Jill Biden said in her recently released autobiography Where the Light Enters that, at the time, she feared her husband would never be the same. "Our doctor told us there was a 50-50 chance Joe wouldn't survive surgery," she wrote. "He also said that it was even more likely that Joe would have permanent brain damage if he survived. And if any part of his brain would be adversely affected, it would be the area that governed speech."

    Doctors removed a benign polyp during a colonoscopy in 1996. In 2003, Biden had his gallbladder removed.

    He suffers from asthma and allergies and takes a prescription drug to lower his cholesterol. He has also taken medication for an enlarged prostate.

    Biden hasn’t disclosed his medical history since 2008, when doctors found he had an irregular heartbeat.

    Biden has also raised eyebrows for the increasing number of verbal blunders he has made so far on the 2020 campaign trail, the schedule of which has been markedly lighter than his main rivals.

    Those close to Biden nevertheless maintain that he is "a picture of health," according to a former aide who spoke to the Washington Examiner in April. Were he to win the 2020 presidential election, he would be the oldest president ever to be inaugurated.

     

     
     
     

     

  13. 1 hour ago, Michael Stuart Kelly said:

    Jonathan,

    :) 

    The left in the House is already recycling Stormy Daniels, so I think we may soon see someone ask, what's wrong with recycling polar bears? There has to be an enormous stock of unused photos of them thrown aside in piles around the climate change world. Don't forget, one should not let a lonely polar bear go to waste, much less lots of 'em.

    :)

    Michael

    Totally. And the right needs to get its own mascots. It's missing out.

  14. The right should get themselves a spokeschild. One that's cuter, younger, and even more hypocritical and transparent than Greta. OMG, isn't it adorable how self-contradictory our spokes child is? Don't you dare criticize her! She's just a child.

    And then the left would go even younger and cuter, but the right could be ready for that, and would switch to kittens and puppies.

    J

  15. Tasty steamed humans in the near future? It's settled science. It's what we need to do in order to Save The Planet™. Isn't it exciting, Billy? First it will be voluntary, but, eventually, the virtuous wokescolds will have to decide who will be sacrificed for the greater good.

     

    SWEDISH BEHAVIORAL SCIENTIST SUGGESTS EATING HUMANS TO ‘SAVE THE PLANET’

    The “food of the future” may be dead bodies.

    Paul Joseph Watson | Infowars.com - SEPTEMBER 4, 2019
    Swedish Behavioral Scientist Suggests Eating Humans to 'Save the Planet'
     
     
     
     
     
     

    A Swedish behavioral scientist has suggested that it may be necessary to turn to cannibalism and start eating humans in order to save the planet.

    Appearing on Swedish television to talk about an event based around the “food of the future,” Magnus Söderlund said he would be holding seminars on the necessity of consuming human flesh in order to stop climate change.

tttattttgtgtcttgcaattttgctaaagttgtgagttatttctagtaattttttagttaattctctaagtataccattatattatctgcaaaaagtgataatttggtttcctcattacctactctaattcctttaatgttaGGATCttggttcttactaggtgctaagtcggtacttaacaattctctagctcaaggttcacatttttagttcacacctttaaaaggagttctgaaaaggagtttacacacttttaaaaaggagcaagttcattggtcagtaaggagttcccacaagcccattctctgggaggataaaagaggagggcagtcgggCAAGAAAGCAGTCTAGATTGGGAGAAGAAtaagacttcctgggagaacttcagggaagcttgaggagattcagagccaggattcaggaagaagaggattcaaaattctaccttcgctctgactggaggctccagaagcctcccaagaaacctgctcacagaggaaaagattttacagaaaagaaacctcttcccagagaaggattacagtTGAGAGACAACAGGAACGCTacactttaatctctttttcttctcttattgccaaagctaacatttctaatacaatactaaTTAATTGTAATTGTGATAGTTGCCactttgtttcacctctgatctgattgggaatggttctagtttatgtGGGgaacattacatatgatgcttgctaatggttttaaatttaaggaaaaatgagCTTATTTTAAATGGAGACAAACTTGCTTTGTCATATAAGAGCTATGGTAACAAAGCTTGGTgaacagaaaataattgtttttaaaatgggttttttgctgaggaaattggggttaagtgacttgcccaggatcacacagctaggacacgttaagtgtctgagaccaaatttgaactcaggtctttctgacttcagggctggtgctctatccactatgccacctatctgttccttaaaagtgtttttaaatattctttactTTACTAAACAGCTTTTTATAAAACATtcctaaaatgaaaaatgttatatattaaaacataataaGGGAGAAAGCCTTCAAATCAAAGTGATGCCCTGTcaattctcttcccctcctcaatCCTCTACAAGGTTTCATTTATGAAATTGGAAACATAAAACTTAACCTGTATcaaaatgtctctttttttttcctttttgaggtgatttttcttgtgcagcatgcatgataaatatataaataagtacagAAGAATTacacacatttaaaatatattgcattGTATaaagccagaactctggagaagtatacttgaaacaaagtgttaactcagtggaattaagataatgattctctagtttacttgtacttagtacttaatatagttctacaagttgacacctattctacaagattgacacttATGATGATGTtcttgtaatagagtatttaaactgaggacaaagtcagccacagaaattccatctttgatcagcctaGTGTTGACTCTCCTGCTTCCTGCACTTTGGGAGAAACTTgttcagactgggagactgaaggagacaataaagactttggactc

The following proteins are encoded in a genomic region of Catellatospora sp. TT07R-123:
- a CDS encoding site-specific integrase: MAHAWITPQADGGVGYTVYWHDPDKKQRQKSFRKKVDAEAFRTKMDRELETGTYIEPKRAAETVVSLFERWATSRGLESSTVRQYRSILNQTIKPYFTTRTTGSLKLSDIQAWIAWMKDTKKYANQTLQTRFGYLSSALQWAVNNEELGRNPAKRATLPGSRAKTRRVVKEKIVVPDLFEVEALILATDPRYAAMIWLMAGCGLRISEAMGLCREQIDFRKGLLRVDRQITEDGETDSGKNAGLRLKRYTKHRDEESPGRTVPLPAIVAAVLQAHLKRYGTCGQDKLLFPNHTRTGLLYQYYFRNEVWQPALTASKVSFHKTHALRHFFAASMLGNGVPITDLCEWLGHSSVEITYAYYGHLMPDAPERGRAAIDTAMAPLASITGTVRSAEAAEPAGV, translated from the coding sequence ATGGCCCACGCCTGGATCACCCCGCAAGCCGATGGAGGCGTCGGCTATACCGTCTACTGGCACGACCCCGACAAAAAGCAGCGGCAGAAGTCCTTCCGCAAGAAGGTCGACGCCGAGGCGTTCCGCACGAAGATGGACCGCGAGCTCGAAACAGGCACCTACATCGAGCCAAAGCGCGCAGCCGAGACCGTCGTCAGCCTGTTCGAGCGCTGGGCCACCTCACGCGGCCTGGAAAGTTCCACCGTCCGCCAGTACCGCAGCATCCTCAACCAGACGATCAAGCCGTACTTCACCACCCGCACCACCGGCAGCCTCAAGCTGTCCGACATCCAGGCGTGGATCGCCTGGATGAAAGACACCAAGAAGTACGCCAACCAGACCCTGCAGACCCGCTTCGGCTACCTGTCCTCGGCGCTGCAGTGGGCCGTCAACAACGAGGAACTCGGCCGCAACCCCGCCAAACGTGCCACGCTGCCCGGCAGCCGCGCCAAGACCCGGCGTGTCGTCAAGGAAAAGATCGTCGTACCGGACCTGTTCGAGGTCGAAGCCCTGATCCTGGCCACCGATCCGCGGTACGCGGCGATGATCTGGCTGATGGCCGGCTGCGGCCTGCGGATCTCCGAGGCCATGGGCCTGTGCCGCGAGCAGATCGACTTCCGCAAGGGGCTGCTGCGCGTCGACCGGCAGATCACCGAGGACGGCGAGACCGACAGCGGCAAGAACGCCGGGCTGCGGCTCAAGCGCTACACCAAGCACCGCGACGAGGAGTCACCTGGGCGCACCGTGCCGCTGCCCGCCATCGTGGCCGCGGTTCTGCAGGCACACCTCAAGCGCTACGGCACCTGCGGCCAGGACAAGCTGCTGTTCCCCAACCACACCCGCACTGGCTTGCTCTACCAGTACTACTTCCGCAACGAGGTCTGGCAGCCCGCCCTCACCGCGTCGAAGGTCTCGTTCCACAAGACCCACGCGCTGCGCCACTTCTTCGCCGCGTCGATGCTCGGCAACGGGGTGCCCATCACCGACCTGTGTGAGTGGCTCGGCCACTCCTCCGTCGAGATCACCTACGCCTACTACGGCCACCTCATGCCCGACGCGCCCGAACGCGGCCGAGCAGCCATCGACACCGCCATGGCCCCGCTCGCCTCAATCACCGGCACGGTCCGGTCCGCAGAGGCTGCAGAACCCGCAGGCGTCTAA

Environmentalists blame the meat and farming industry for a large part of what they claim is the warming of the earth.According to Söderlund, a potential fix would be the Soylent Green-solution of eating dead bodies instead.

    He told the host of the show that one of the biggest obstacles to the proposal would be the taboo nature of corpses and the fact that many would see it as defiling the deceased.

    Söderlund also acknowledged that people are “slightly conservative” when it comes to eating things they are not accustomed to, such as cadavers.

    The discussion took place accompanied by a graphic of human hands on the end of forks. Lovely.

    Another proposal to save the earth which has been promoted by numerous mass media outlets and environmentalists is only somewhat less disgusting – eating bugs.

    No doubt Greta Thunberg and Prince Harry will be first in line for when cockroaches and human flesh is being dished out at the next international climate summit.

  16. Damn. This will make it harder to punish people.

    New NASA Data On Forest Fires, Deforestation Refutes Climate Alarmists

     

    Newly released data from the National Aeronautics and Space Administration (NASA) refutes claims made by climate alarmists that forest fires are becoming more prevalent as a result of climate change and that the world is losing its forests...

     

    https://www.dailywire.com/news/51285/new-nasa-data-forest-fires-deforestation-refutes-ryan-saavedra?utm_source=facebook&utm_medium=social&utm_campaign=benshapiro

  17. 4 hours ago, william.scherk said:

    Hurricane Dorian's wind-action, image taken from Earth:nullschool.net 

    [https://earth.nullschool.net/#current/wind/surface/level/orthographic=-69.60,22.11,1810/loc=-121.959,49.104]

    I hope our members in the way of the storm are battened down, and that the least worst track is taken.

    DORIAN.gif

    -- Earth:nullschool has a Youtube channel: https://www.youtube.com/channel/UCZyd1nnJuvS-EZvAV-IDtPg/videos

    -- a couple of examples of detailed metrics available using Earth:nullschool data visualization. Tweets from the main guy behind the site Cameron Beccario.

    Our old friend Paul Beckwith continues to pump out his videos, which I would guess seem dangerously kooky and alarmist, depending on your point of view and priors.

     

    Tasty steamed octopus! What a surprise!

    J

  18. The deniers deserve to have their property destroyed.

    We don't have time to wait for the fucking deniers to agree with us. We're reaching the end. Running out of clock. Pretty soon, we're going to have to take serious measures, like butchering the fucking deniers. We have the right to do it. The deniers are putting our lives at risk. They're trying to get us all killed. So it's self defense for us to disembowel them. It's virtuous. Destroy! Kill!